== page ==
There are two areas where hedge funds participate in reinsurance and insurance, according to Isom. "They support cat bonds, ILWs, privately placed notes, and other instruments," he said. "They also invest in sidecars, which is a means for outside capital to invest in traditional insurers or reinsurers without actually forming an independent insurance company. But in all cases, the contract exists for a fixed term. The insurance business has had cycles for years. Profits attract more capital and companies start writing more business, the market softens, and then the cycle starts over again. The past has suggested that when money comes in because of high returns, there is usually enough risk to fill its place. So if hedge funds leave, capital will surface from the usual sources." Isom believes hedge funds and other forms of investor capital will remain as long as acceptable returns are maintained.
Hedge funds for how long?
According to Chilton, the capital that flooded into products such as sidecars, catastrophe bonds and ILWs in 2006 was opportunistic, and will remain that way. "The capital that's coming into these new capital markets products has a choice - it's not its main business, it's on a profit-hunter mentality," he explains. "And if it can't see a profit then it will withdraw the capacity." With capital market capacity moving into and out of the market in this way, Chilton believes it could have an important role in smoothing out the reinsurance cycle. "Instead of having enormous peaks and troughs they should have a more gentle oscillation to them."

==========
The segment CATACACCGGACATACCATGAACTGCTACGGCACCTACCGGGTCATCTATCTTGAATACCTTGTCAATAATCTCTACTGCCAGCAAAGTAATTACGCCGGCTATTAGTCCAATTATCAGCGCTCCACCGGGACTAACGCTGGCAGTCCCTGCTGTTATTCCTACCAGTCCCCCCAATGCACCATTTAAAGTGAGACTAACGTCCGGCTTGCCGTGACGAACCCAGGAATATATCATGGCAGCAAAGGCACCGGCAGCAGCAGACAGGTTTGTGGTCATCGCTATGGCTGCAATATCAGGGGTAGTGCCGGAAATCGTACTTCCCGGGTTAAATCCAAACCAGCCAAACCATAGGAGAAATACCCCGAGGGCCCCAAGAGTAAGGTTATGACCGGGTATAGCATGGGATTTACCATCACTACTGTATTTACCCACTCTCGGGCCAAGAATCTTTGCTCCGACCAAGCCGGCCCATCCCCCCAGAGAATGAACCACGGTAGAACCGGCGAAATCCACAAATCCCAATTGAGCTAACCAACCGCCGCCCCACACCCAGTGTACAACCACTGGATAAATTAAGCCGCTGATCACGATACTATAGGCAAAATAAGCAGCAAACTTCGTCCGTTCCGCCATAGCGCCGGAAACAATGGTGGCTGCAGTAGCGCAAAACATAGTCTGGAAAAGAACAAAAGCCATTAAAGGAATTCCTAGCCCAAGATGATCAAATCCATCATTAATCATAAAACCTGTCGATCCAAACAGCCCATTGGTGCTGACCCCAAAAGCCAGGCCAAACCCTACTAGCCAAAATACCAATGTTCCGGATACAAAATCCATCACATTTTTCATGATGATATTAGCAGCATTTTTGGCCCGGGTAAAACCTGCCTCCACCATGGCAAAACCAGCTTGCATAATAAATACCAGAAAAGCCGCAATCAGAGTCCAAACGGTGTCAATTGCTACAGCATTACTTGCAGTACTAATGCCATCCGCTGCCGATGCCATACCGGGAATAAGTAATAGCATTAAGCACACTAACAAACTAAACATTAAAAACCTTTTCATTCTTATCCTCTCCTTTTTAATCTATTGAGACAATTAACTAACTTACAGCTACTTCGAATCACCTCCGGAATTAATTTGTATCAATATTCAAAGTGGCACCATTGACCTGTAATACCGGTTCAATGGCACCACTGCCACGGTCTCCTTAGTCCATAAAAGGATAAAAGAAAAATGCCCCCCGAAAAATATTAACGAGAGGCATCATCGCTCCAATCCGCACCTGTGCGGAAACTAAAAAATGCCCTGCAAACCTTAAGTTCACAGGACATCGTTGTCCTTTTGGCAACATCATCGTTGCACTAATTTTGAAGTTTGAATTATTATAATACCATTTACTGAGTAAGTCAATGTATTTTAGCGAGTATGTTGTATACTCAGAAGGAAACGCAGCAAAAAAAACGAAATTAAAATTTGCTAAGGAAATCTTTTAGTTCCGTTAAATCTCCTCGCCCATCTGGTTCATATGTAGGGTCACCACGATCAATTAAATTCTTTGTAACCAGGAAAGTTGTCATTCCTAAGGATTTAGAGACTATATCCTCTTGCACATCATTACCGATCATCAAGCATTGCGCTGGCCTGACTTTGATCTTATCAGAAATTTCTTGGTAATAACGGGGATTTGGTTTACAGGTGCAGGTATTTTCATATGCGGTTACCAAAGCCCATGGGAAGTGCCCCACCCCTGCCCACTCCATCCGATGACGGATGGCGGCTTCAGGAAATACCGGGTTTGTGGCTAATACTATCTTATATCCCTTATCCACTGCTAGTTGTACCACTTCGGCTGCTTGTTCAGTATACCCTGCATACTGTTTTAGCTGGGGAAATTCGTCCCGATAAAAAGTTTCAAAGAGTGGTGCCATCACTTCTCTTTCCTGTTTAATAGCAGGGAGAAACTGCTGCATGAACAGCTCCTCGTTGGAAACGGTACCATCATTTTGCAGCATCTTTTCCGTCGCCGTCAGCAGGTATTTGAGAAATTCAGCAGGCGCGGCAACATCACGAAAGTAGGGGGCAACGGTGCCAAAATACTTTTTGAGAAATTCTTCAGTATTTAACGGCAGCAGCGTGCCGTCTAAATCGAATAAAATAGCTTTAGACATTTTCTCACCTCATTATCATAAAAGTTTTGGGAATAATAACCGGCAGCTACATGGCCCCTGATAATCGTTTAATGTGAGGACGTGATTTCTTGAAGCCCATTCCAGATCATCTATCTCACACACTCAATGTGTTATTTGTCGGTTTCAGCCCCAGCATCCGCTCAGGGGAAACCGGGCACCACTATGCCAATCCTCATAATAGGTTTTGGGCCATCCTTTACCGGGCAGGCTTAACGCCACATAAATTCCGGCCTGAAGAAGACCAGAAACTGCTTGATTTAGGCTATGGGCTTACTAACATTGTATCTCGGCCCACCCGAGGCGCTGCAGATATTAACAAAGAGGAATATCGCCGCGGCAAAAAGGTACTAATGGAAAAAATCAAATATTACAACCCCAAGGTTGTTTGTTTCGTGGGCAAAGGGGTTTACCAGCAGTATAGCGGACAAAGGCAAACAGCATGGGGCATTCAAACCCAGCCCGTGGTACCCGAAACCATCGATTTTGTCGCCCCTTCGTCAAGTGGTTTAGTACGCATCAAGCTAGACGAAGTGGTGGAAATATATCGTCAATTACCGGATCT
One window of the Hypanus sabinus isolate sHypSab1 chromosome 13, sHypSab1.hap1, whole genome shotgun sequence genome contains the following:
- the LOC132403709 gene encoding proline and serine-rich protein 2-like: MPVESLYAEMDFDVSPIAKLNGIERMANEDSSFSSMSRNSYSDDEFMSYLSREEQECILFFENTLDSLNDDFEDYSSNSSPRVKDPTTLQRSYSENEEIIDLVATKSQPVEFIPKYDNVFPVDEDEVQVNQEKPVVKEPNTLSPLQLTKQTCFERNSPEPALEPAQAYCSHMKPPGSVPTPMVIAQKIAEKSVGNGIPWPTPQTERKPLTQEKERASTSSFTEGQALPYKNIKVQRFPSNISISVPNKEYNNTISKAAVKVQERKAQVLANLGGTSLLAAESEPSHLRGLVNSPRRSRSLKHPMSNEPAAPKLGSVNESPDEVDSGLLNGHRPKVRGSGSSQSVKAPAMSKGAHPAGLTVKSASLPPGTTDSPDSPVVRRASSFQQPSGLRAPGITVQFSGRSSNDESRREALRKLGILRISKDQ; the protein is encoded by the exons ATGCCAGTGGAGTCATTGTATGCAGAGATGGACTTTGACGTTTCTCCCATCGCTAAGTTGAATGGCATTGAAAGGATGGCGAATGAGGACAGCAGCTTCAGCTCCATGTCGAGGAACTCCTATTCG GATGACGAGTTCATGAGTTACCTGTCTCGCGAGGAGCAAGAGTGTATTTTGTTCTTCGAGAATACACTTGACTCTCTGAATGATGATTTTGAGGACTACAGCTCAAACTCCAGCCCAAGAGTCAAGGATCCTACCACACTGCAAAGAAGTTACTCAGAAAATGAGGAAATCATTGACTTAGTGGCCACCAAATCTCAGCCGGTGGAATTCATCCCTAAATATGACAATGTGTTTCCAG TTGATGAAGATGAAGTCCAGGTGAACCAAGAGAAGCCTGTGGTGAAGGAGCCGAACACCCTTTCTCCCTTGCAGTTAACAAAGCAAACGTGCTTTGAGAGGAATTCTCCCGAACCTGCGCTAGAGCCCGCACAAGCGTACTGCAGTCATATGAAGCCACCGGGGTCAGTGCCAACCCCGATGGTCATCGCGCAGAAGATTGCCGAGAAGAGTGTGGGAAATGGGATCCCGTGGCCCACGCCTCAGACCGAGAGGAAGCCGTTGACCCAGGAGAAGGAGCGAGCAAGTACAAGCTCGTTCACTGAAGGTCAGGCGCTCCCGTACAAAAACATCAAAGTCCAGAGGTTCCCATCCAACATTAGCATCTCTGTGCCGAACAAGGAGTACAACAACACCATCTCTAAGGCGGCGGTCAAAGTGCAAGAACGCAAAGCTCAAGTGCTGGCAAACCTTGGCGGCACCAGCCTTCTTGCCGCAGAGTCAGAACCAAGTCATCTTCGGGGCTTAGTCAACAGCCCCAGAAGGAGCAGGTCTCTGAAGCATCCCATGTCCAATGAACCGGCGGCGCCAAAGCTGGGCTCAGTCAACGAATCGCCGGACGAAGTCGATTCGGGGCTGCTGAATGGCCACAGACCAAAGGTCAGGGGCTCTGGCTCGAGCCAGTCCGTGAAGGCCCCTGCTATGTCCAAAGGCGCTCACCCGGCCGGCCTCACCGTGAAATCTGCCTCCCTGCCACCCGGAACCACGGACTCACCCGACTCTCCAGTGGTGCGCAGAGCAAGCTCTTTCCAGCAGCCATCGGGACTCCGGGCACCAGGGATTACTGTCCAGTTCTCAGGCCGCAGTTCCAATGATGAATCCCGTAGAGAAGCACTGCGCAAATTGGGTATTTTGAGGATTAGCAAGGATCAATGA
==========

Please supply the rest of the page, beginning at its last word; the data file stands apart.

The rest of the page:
Maharai Mahindra, senior vice president, Willis Re, notes it is tough to know what will happen to capital outside the insurance industry. "If treasury rates go up a great deal over the next year or so," he said, "capital that entered the insurance and reinsurance market may leave even if there are no catastrophes. Treasury bonds are just more stable and payouts are known."
Another source of capital outside the private sector, according to Jablonowski, is available through the many government pools and programmes, such as the Terrorism Risk Insurance Act, windstorm pools, national flood insurance programmes, crop/hail insurance, Federal Emergency Management Agency and others. These cover risks that are low frequency but high-end capacity, such as losses from nuclear accidents and terrorist acts. These are part of the alternative market, yet not connected to commercial insurance or to the capital markets.
Certainly the world of risk will become more complex and costly as time goes by. The management of insurance and reinsurance companies will continue to create innovative structures to cover these risks. And the movers and shakers of the ART industry will continue to create products to complement traditional insurance and reinsurance products. Schultz believes there will come a time when certain ART products may be more prevalent than traditional ones, such as securitisation, "which is an almost inexhaustible source of capital."
The overall consensus is that there's no immediate end in sight to the appetite of capital market investors. "I think the alternative market is growing," says Isom, "and will continue to grow in 2007. But the market will shift as it responds to changes in the insurance and reinsurance markets, and as insurers and reinsures rub elbows with the financial markets."
- Ronald Gift Mullins is an insurance journalist based in New York City.